The replication of the genome is essential for the continuity of life. The molecular mechanism is very similar in all groups of organisms. Although the basics of replication are already well understood, researchers are still focusing on questions relating to DNA replication. These questions not only deal with the understanding of a basic biological process, but also with related medical aspects.
One attribute of living things is the ability to reproduce. The information required to pass on traits to the next generation is mainly stored in cellular DNA. Daughter and parent cells need to be equipped with an identical copy of DNA during cell division. The molecular basis of this process is the replication of DNA. In 1958, Matthew Meselson and Franklin Stahl showed that newly replicated bacterial DNA consists of a new and an old DNA strand. In the 1970s and 1980s, further evidence was found relating to the mechanism of ‘semiconservative’ replication. Replication consists of three phases: initiation, elongation and termination. The basis of replication is the pairing of the four bases found in DNA: adenine pairs with thymine, cytosine with guanine. The process, which results in two DNA helices instead of one, is mediated by several dozen proteins. A simplified view of what happens during replication is sufficient to reveal the complexity of this process.
One becomes two
During initiation, so-called initiator proteins bind to the DNA double strand of the parent cell in the region of the origin of replication. The enzyme helicase separates the individual strands at this site and unwinds them together with the enzyme topoisomerase. This process makes the two complementary parts of the double helix accessible to the replication enzymes. The enzyme DNA primase combines a short fragment of RNA (primer) with the complementary constituents of the parent DNA. DNA polymerase, which is the major replication enzyme, needs a primer at which it can add the first nucleotide. The DNA and the replication enzymes form the so-called replication fork, which moves along the template DNA during the elongation of the DNA. The DNA polymerase then follows and pairs new nucleotides with their complementary counterparts on the template strand. Continuous synthesis occurs in the direction in which the replication fork is moving. The DNA polymerase also registers mismatches and repairs them, thus enabling extension to continue. The ends of the new strand are oriented in the opposite direction of the parent strand, which scientists refer to as antiparallel pairing.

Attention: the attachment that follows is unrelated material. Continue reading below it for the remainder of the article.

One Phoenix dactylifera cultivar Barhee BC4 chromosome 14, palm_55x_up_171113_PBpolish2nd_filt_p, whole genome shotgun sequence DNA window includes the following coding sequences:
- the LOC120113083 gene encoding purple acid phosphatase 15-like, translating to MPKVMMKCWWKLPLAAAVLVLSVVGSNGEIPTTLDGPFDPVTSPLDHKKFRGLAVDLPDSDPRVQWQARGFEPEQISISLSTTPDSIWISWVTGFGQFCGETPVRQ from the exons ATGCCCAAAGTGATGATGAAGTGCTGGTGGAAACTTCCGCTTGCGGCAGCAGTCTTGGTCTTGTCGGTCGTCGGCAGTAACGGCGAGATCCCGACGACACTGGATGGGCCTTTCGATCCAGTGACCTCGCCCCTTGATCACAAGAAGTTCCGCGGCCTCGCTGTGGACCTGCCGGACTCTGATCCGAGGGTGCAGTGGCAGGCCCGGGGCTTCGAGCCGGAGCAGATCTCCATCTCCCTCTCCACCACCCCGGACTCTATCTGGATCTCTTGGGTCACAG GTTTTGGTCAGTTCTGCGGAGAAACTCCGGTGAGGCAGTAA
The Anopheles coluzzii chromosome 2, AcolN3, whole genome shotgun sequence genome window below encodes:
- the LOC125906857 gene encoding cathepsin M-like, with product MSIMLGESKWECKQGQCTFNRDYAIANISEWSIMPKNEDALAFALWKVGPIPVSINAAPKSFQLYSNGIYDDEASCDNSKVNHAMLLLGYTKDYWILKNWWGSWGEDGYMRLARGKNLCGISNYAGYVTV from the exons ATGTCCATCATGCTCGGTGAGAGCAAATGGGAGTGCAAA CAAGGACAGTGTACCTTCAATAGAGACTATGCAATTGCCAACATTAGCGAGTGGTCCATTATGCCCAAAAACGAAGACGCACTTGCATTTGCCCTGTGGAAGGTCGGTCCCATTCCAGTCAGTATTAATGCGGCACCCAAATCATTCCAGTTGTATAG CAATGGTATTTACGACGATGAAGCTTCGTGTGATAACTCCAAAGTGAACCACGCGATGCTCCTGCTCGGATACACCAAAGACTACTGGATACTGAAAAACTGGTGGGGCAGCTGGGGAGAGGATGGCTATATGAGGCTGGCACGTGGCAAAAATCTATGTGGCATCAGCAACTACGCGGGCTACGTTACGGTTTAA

The process of elongation is complicated. Each old strand becomes paired with a new strand copied from it. What makes elongation so complicated is the function of DNA polymerase which can only add nucleotides in a specific direction: the enzyme adds new nucleotides in the 5'→3' direction in a continuous manner since it uses the free 3'OH group donated by a single RNA primer. Since the two DNA strands are arranged in an anti-parallel manner, the direction of synthesis on the parent strand is therefore predetermined. On the leading strand, the new DNA strand is continuously synthesised in the 5'→3' direction, i.e. the direction in which the replication fork is moving. The lagging strand, which is the DNA strand opposite of the leading strand, runs in the 3' → 5' direction. DNA polymerase cannot synthesise in this direction. Therefore, the lagging strand is synthesised in short segments, known as Okazaki fragments. The RNA primers disappear after a short time and the enzyme DNA ligase links the Okazaki fragments. The termination of DNA synthesis is mediated by an enzyme that blocks the enzyme helicase, which results in the replication fork coming to an end.
Differences between bacteria and eukaryotes